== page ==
About Dawn Marano & Associates

Dawn Marano has been described by authors with whom she has worked as a "writer's editor." Since she writes and publishes as well as edits, she brings to authors and their manuscripts an insight born of years spent sitting at a keyboard, wrestling with thoughts and with drafts and their revision.

Before starting Dawn Marano & Associates, she served for several years as an editor at the University of Utah Press, where her authors and their books received well-deserved national attention, including reviews in Publisher's Weekly, Library Journal, The Women's Review of Books, the Los Angeles Times, and The New York Times, as well as paperback subrights sales to such publishers as Penguin Putnam and Anchor Books. She earned her M.F.A. in creative writing at the University of Utah.

Dawn is a co-author (with W. Scott Olsen, Wendy Bishop, and Douglas Carlson) of When We Say We're Home: A Quartet of Place and Memory, a work of literary nonfiction, and of a recently completed memoir, Trusting the Edge which won first place in the nonfiction book category of the 2005 Utah Arts Council Original Writing Competition. Her poetry and nonfiction have appeared in several publications including Ascent and Terra Nova, and in the anthologies The Sacred Place: Witnessing the Holy in the Physical World (University of Utah 1996), and In Brief: Short Takes on the Personal from W. W. Norton & Company. Her work has been also cited among Notable Essays in The Best American Essays.

Dawn frequently makes appearances and teaches at regional writing conferences and through Lifelong Learning at the University of Utah. She regularly attends other national gatherings, as well,  such as The Associated Writing Programs annual conference. Her extensive network of professional associations includes other editors, publishers, literary agents, and nationally recognized authors.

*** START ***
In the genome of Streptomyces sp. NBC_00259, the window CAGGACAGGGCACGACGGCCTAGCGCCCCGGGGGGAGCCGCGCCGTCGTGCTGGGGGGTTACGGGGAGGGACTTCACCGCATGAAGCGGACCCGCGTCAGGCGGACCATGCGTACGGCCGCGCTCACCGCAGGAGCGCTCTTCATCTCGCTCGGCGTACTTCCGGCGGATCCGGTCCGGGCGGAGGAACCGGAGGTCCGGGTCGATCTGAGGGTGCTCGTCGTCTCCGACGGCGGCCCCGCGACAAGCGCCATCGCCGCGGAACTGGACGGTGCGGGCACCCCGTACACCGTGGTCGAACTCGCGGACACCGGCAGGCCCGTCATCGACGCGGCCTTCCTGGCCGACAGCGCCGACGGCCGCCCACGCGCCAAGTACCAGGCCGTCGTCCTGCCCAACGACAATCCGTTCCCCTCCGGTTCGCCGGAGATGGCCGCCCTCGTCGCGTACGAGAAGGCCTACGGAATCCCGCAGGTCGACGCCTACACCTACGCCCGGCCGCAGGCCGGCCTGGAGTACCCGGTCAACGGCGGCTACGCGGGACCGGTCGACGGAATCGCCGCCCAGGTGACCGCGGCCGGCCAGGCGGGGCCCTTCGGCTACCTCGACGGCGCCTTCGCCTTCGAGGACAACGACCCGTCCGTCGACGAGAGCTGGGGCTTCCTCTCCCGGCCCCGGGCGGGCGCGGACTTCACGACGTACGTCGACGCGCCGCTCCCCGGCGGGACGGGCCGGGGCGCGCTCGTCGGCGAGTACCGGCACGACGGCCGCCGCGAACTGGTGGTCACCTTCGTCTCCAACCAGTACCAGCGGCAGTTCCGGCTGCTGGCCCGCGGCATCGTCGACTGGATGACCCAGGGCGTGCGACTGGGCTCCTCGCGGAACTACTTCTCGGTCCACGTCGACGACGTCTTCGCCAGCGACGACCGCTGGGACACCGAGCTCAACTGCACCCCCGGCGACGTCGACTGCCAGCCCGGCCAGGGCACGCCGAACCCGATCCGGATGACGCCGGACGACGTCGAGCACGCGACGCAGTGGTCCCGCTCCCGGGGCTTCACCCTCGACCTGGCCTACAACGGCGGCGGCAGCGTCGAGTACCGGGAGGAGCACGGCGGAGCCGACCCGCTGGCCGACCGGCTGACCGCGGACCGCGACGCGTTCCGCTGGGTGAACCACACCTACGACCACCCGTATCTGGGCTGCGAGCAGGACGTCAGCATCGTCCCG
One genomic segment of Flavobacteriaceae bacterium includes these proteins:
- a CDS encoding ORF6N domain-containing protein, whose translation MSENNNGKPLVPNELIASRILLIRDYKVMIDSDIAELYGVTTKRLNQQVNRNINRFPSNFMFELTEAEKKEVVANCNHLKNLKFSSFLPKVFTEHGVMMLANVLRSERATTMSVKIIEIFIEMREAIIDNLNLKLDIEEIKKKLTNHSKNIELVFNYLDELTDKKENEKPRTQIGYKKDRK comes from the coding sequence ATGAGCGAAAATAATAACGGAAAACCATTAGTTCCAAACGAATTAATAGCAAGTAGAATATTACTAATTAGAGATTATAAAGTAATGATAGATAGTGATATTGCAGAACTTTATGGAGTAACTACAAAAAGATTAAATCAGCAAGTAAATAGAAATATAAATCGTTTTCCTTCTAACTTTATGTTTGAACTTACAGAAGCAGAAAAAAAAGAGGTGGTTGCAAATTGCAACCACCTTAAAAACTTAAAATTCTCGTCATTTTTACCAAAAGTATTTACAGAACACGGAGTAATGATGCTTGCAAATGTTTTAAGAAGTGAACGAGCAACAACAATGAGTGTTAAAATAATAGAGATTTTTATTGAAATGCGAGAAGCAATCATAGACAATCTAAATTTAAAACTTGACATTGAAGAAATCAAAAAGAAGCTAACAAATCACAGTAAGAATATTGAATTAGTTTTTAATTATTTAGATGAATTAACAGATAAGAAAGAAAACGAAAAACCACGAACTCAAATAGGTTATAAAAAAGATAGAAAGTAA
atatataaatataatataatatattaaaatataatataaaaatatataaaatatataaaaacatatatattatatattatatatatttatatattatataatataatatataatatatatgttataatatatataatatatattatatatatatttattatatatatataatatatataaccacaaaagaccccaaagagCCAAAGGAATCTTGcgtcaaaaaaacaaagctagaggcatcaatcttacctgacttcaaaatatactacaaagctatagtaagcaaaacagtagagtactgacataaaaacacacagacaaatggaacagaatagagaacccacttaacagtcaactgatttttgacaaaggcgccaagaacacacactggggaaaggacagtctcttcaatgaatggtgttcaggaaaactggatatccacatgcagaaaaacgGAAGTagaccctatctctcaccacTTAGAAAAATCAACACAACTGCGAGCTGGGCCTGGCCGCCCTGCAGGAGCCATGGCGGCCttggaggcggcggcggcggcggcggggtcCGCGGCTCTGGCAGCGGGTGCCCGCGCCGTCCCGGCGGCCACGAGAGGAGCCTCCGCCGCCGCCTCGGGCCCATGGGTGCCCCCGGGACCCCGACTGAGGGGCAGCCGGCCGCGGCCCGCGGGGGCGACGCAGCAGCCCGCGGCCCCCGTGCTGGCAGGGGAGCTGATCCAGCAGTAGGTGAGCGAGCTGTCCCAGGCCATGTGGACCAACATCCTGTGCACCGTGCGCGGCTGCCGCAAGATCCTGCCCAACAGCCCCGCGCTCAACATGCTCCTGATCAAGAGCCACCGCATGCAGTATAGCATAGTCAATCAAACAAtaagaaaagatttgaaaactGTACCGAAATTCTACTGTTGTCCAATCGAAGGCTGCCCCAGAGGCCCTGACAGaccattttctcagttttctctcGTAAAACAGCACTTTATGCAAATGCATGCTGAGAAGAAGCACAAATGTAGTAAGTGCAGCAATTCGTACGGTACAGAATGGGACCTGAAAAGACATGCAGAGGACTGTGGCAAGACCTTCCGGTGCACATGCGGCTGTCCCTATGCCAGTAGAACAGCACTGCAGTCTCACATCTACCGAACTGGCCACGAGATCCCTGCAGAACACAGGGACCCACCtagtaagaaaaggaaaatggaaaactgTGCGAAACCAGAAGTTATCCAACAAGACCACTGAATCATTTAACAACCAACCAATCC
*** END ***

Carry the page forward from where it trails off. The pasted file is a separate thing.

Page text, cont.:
"I've come to understand my dreams as a borderland, not only between consciousness and sleep, but between what I know and what I don't yet know that I know."

--Dawn Marano, "Motel Mind," When We Say We're Home



Maureen Clark’s poetry has appeared in Bellingham Review, Colorado Review, Alaska Quarterly, Puerto del Sol, Prairie Schooner, The Southeast Review and Gettysburg Review, among other literary journals. She has written two poetry collections; Premature Autopsy and A Year in Bountiful, and has recently completed a memoir titled Between the Gods.

Maureen currently teaches academic writing through the University of Utah Writing Program and Creative Writing with the university’s Lifelong Learning Program. She began her work as an editor with Ellipsis: Literature & Art at Westminster College. She also worked for a time as a reader for Quarterly West.

Maureen completed a residency at Vermont Studio Center in May 2007 and her manuscript, Premature Autopsy, was one of the semi-finalists for the Cleveland State University Poetry Center Prize in 2007.

Maureen was the president of Writers at Work from 1999-2000 and now serves on the advisory board of that organization.

Diane Fouts’ strong connection to the natural world gives her an eye for descriptive detail. Her firm grasp of the music and techniques of language gives her an ear for phrasings that convey meaning, tone, and voice with precision. Her passion for the best writing gives her the heart to tune a manuscript until it sings.

Diane has gathered a wide range of experience that includes marketing, environmental, scientific, and literary publications. Her journeyman career has spanned decades—editing scientific papers and symposia proceedings, ghostwriting a correspondence course in business English for Japanese students, writing product copy for a major Internet shopping site, copyediting a monthly progressive/alternative magazine. In her latest real-world adventure, she writes, edits, and designs layouts for the print communications team at Huntsman Cancer Institute.

Currently a Master of Arts candidate in the University of Utah’s Environmental Humanities Program, Diane plans to graduate in 2011. The interdisciplinary program has allowed her to study with writers Terry Tempest Williams and Melanie Rae Thon, as well as photographer-activist Subhankar Bannerjee.